One of a collection of long overdue freedom of information requests received by Benefits and Work demonstrates that another of Iain Duncan Smith’s deadlines is unravelling before our eyes. The memo reveals that the new contractor delivering work capability assessments (WCAs) should already be in place and beginning to take over from Atos.
A memo headed ‘Atos Healthcare will no longer deliver Work Capability Assessments by 2015’ was sent out to DWP managers on 27 March 2014
The document explains that the Atos is to exit early from its contract to deliver WCAs, which was due to end in August 2015. The memo goes on to say that:
“The most effective way to stabilise and then increase delivery of Work Capability Assessments is to bring in one national provider to deliver the services. The plan is for the new contract to be awarded later this year. There will be a gradual transition from Atos to the new provider with a view to the new provider taking responsibility for delivery of Work Capability Assessments by 2015.”
However, that plan began to unravel as early as July of this year when the DWP realised that Atos owns all the hardware required to run the LiMA software used in WCAs.
As the Central Government Computing website revealed, the DWP were having to pay Atos an extra £10 million to carrying on running all the hardware for assessments for an additional year whilst a new IT provider is sought. The new contract runs into 2016 with options for it to continue right into 2020.
Meanwhile, however, there is still no sign of a company stepping in to carry out the actual face-to-face assessment. The possibility of Atos being fully replaced by the end of the year now seems very slim as another of IDS’ projects misses its deadline.
Baroness Tanni Grey-Thompson recently led an inquiry – supported by us, Citizens Advice and Disability Rights UK – into the impact of the new Universal Credit benefit system on disabled people and their families.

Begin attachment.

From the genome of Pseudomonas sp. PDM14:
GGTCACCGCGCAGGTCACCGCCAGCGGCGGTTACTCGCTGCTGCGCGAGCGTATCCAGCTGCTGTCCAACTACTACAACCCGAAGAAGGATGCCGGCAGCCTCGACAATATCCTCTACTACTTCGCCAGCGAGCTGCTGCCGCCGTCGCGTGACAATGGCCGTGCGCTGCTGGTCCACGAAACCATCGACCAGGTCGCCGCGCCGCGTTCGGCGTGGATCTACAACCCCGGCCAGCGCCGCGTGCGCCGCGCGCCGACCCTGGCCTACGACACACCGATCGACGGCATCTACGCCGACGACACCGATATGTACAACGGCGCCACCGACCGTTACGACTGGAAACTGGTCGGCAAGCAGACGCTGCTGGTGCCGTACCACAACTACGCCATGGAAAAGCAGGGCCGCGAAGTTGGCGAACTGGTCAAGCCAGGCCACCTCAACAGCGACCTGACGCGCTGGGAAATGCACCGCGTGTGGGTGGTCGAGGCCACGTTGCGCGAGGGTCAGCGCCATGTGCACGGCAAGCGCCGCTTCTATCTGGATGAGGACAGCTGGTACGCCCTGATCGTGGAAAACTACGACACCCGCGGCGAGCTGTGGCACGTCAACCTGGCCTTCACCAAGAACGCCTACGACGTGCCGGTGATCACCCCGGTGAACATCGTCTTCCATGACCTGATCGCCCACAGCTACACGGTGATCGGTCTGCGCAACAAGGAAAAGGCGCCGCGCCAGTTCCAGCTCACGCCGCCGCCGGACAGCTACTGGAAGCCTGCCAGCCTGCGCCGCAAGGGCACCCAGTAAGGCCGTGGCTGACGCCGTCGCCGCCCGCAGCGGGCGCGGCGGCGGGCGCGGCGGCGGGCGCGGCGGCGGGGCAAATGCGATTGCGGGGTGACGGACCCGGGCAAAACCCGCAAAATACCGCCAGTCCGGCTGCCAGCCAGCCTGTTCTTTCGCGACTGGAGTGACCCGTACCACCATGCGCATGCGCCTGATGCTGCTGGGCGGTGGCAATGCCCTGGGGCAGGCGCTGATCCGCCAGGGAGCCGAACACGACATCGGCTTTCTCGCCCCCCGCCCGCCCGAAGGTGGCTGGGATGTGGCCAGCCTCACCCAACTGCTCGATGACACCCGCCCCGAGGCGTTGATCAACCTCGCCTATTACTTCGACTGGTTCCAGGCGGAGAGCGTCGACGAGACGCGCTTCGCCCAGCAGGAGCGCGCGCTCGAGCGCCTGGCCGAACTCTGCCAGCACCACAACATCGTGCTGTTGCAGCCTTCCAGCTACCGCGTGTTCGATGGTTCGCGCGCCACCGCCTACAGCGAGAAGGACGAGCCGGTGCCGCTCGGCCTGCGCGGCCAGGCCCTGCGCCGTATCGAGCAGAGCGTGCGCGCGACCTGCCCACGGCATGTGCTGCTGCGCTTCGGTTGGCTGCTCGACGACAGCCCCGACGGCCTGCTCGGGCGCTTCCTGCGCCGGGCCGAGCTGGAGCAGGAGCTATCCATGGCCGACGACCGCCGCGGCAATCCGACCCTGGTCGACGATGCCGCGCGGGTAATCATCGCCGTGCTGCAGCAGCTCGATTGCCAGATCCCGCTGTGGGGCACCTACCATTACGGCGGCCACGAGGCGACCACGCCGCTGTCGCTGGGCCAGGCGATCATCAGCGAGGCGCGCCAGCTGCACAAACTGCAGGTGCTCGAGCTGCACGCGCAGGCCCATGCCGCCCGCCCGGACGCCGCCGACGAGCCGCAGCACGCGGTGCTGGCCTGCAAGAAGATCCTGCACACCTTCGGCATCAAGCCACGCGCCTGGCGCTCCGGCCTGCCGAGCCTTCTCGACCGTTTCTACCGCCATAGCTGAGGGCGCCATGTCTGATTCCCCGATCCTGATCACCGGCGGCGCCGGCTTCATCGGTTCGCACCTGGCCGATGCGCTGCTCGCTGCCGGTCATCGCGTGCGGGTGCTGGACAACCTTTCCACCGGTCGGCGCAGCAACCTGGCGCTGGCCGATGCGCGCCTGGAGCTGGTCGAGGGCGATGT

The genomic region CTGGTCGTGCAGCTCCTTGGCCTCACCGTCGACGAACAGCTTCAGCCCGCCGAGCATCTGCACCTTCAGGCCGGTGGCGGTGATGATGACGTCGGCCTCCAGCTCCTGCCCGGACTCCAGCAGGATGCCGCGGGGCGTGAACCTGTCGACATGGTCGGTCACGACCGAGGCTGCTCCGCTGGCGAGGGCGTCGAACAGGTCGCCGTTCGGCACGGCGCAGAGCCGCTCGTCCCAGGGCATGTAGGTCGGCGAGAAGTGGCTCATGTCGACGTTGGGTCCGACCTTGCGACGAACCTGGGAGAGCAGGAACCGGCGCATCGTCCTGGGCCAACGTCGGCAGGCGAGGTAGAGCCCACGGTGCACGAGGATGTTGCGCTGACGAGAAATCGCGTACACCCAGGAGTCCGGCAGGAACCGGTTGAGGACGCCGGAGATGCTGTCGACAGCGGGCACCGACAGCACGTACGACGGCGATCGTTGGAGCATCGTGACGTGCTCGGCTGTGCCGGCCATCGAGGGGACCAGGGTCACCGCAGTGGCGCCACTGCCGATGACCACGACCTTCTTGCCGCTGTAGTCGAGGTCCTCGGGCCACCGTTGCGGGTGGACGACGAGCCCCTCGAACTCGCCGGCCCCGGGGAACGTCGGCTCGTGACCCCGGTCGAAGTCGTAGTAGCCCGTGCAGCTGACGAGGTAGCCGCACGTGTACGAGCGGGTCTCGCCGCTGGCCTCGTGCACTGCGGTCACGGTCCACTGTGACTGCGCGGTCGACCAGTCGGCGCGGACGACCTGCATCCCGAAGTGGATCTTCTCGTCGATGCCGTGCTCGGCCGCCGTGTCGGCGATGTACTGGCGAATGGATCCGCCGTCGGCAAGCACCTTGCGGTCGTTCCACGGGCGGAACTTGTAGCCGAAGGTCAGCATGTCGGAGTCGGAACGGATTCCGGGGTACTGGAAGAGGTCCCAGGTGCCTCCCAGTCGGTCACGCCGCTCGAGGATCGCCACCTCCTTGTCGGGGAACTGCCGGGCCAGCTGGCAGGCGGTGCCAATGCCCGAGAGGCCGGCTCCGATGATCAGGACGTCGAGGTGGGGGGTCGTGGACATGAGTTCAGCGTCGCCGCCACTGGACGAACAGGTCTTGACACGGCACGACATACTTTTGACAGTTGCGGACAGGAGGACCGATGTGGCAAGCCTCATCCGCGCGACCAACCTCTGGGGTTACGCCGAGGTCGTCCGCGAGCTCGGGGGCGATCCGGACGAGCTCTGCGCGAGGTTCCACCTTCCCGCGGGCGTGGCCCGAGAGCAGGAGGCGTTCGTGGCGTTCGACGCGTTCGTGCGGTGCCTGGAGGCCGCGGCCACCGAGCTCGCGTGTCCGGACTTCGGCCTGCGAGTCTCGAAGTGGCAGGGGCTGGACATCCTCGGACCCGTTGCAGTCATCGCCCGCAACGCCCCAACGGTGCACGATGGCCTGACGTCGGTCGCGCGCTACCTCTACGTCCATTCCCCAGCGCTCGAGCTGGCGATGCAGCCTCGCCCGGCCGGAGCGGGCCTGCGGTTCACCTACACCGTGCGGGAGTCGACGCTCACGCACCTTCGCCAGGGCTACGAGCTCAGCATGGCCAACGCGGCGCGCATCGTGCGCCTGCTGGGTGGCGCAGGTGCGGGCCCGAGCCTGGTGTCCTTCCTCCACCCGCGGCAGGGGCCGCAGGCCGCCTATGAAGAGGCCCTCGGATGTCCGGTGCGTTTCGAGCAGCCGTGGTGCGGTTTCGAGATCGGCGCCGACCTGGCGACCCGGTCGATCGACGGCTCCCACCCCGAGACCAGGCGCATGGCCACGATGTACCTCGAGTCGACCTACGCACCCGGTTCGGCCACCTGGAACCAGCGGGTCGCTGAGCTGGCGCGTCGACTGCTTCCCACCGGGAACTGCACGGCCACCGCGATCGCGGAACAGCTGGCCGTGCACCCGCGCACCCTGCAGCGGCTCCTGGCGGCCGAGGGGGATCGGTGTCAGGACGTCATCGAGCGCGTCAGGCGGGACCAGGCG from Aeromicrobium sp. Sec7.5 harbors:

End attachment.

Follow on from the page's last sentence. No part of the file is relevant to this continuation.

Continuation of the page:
The inquiry’s final report, Holes in the Safety Net: The impact of Universal Credit on disabled people and their families, summarises the findings from three research reports which are based on evidence from surveys of almost 3500 disabled people and a parliamentary evidence session. The report finds that several key groups of disabled people and their families will lose out financially under the new system.
The evidence from the inquiry suggests that reducing financial support could have a devastating impact on these groups. The report makes key policy recommendations to ensure that Universal Credit really supports all disabled people and their families.
The three research reports are:
- The impact of Universal Credit on families with disabled children, produced by The Children’s Society
- The impact on disabled people of the abolition of the severe disability premium within Universal Credit, produced by Citizens Advice
- The impact of the Universal Credit on working disabled people, produced by Disability Rights UK